Canadian prices, as measured by the Consumer Price Index (CPI), rose 8.1 per cent on a year-over-year basis in June, up from 7.7 per cent last month. This was the fastest growth rate since January 1983. Excluding gasoline, the CPI rose 6.5 per cent year over year in June. Month-over-month, on a seasonally-adjusted basis, prices were up 0.6 per cent, down from 1.1 per cent last month. In BC, consumer prices rose 7.9 per cent year-over-year, down from 8.1 per cent last month. Average hourly wages grew 5.2 per cent year-over-year in June, indicating a decline in purchasing power.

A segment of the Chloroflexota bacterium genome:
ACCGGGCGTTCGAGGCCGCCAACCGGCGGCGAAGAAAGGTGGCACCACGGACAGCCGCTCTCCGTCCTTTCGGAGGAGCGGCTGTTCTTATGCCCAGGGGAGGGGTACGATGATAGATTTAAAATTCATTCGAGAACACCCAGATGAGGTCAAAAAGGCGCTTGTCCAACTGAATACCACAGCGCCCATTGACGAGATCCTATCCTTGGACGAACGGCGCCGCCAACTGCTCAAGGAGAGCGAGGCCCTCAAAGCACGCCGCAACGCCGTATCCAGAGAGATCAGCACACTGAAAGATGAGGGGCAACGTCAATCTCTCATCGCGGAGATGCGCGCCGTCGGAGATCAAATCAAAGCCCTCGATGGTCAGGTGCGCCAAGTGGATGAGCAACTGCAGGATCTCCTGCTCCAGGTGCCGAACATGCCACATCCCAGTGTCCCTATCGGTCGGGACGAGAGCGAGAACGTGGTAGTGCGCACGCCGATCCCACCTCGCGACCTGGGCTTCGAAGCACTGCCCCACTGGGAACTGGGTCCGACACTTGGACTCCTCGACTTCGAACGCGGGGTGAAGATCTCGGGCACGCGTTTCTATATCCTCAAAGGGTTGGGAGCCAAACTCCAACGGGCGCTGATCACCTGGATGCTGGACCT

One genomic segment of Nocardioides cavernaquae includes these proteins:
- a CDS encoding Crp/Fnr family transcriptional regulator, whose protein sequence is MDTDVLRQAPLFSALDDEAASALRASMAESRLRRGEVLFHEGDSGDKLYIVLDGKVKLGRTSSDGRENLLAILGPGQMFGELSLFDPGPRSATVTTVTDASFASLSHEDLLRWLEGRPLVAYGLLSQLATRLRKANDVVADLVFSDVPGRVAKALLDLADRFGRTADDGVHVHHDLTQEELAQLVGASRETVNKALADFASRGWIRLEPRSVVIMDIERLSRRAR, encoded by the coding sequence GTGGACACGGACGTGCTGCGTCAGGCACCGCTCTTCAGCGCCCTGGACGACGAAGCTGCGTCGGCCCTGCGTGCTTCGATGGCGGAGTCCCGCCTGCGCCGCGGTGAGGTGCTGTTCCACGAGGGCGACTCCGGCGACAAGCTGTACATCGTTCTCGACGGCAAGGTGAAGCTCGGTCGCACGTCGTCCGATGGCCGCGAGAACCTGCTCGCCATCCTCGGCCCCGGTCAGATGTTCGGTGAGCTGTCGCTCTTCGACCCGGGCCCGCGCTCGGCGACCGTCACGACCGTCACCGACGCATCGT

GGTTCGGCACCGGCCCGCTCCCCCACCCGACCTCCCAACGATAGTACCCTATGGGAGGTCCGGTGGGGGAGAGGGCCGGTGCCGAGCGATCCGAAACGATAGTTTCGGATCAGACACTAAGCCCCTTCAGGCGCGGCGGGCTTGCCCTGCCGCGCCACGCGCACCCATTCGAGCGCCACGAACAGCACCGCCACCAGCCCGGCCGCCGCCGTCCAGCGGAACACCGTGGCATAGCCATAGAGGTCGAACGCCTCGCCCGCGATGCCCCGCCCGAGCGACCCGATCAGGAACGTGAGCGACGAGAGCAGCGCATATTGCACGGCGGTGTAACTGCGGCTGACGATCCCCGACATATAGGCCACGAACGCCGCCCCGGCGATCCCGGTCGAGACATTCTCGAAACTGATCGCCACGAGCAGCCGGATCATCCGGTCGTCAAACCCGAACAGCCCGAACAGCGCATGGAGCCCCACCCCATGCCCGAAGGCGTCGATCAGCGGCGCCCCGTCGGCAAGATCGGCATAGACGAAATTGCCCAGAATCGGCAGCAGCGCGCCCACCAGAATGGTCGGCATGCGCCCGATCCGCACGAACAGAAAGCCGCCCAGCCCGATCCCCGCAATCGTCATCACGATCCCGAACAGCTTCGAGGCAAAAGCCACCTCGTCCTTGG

While June's CPI brought some encouraging early signs that inflation is peaking, we will need to see a sustained decline in the rate of inflation over the next several months to see any relief on mortgage rates. For now, markets are still expecting an aggressive Bank of Canada, singularly focused on bringing inflation back to its 2 per cent target.
For more information, please contact: Gino Pezzani.